My Victorian chemise is a very simple pattern, knee-length, with a low square neck, tight sleeves and underarm gussets, and without any embroidery . Victorians thought underwear should be plain as it’s never seen – embroidered underwear was considered indecent according to Cunnington’s book ‘History of Underclothes’.
For the chemise I used an old, sturdy, off-white, jacquard self stripe cotton fabric.
‘Shifts are generally made of fine Irish linen or calico, for the upper classes, and of stout linen, or strong but soft calico for poor children. […] There is another mode of cutting out the top of a shift, and, from its simplicity and economy, is preferable to any other. The shoulder-straps are cut separately from the skirt, which is, consequently, cut shorter, and is made quite straight at the top. The shift, after being gored or crossed, has little bosom gores put in front. The top is then hemmed, both before and behind, and the straps put on. A neat frill may be added, to give a finish to the whole.’ (The Workwoman’s Guide, 1840, p. 46/7) Here’s a drawing of the chemise (Plate 6, Figure 2)
The rest of my underwear is made of unbleached calico.
Calico ‘should be soft, without specks, and the threads and selvages even.’ It should also be ‘free from dress, which is a preparation of lime’ to improve the color, which destroys the fibers. ‘The unbleached, or grey, is the best for shifts, boys’ shirts, &c., for the lower orders, being warmer and stronger than the white. (The Workwoman’s Guide, 1840, p. 12)
Common width of calico fabric in the 1840s:
- Unbleached calico: 13 nails – 2 yards 4 nails/ 75 cm – 2,05 m
- Fine white calico for caps, aprons, etc: 12 nail – 1,5 yard/ 70 cm – 1,40 m
- Stout calico: 14 nails – 3 yards/ 80 cm – 2,75 m
Victorian ladies’ drawers were usually crotchless. Open drawers were considered hygienic.
‘These are worn by men, women, and children of all classes, and almost all ages, under the different names of trowsers and drawers. They are made in a great variety of ways. […] Drawers for ladies and children are usually made of calico, twill, and cambric muslin.’ (The Workwoman’s Guide, 1840, p. 50) Women’s drawers ‘are formed of two separate legs sewed into a band, which is made to button before or behind.’ (The Workwoman’s Guide, 1840, p. 53) Here’s a drawing of the women’s drawers (Plate 7, Figure 11/12)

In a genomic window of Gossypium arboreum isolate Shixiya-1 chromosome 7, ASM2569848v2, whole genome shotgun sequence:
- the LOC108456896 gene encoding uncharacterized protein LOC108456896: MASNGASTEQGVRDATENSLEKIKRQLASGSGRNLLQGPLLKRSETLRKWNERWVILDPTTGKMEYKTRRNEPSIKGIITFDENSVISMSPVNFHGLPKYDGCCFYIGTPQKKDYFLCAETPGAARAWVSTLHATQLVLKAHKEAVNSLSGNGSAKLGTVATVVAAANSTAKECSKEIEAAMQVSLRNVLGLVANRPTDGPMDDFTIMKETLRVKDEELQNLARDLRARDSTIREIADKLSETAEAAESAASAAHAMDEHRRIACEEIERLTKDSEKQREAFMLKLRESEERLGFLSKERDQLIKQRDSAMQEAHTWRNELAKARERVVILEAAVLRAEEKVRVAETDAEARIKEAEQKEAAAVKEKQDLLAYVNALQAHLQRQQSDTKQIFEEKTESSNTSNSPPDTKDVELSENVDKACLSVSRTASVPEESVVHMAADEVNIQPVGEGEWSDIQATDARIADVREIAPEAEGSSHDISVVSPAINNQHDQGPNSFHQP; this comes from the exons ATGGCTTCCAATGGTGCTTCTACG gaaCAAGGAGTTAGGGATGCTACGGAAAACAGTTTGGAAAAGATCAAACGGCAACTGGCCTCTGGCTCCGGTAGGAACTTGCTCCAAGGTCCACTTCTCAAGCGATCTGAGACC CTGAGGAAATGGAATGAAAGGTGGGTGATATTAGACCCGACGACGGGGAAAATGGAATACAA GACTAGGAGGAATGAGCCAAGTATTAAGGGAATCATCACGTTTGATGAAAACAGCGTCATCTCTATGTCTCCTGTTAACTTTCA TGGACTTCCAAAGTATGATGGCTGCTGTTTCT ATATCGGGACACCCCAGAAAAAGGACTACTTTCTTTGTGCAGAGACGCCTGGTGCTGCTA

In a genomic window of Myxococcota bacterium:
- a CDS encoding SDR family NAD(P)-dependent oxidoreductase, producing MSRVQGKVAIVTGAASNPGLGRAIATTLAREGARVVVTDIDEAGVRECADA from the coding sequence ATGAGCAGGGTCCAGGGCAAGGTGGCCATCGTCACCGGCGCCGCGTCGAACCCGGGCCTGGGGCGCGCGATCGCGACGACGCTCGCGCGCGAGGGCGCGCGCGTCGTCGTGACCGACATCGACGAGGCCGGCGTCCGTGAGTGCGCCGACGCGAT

My petticoat is also made with unbleached calico.
‘Petticoats are made of calico, twill, dimity, cambric, and jaconet muslin, sometimes for mourning, or for wearing under thin dresses of silk and satin: for the middling and lower classes, they are of calico, strong dimity, calamanco, stuff, and bombazine […] Skirts have generally from two, to two and a half breadth in them, according to the width of the material of which they are made: they are sometimes finished at the bottom with a deep hem, three nails broad, tucks, or worked muslin. Sometimes they are bought with cotton runners, woven in them at the bottom, six or eight nails deep, which make the dress stand out, and if the gown is of a clinging material, causes it to hang better.
Skirts are generally made with the opening behind, but for elderly persons or servants, it is at the sides, the seams being left unsewed for about four nails from the top […] Skirts may be […] equally full all round […] or with all the fullness behind. Servants frequently wear their petticoats merely set into a tape round the waist […] Under or middle petticoats are also made in this manner.’ (The Workwoman’s Guide, 1840, p. 104) The plaited skirt is ‘set firmly into a linen, calico, or jean band, of the proper width to encircle the waist, and of 1 nail deep when doubled and turned in. Strong tapes are sewed to the ends of the band, and sometimes a large button-hole is made in the band.’ (The Workwoman’s Guide, 1840, p. 72)
The petticoat actually consists of four petticoats which were separate before each closed with a drawstring closure. However, four separate petticoats were cumbersome, so I combined them into one petticoat.
The petticoat has a V-shaped yoke because Victorian dresses usually had a pointed bodice.
The petticoat has a hook and eye closure in the back. There are four eyes, the waist is adjustable: so I can wear the petticoat with a more or less laced corset depending on which dress I plan to wear.
For the photoshoot I put my hair into a Victorian braided bun.
I parted my hair into four sections like here, braided them and put them into a bun.
During the photo session there was a thunderstorm …
… and it began to rain.
- By a lady (1840), The Workwoman’s Guide, London, Simpkin, Marshall, and Co., Stationers’ Hall Court, available at https://archive.org/details/workwomansguide00workgoog, accessed 25/1/2016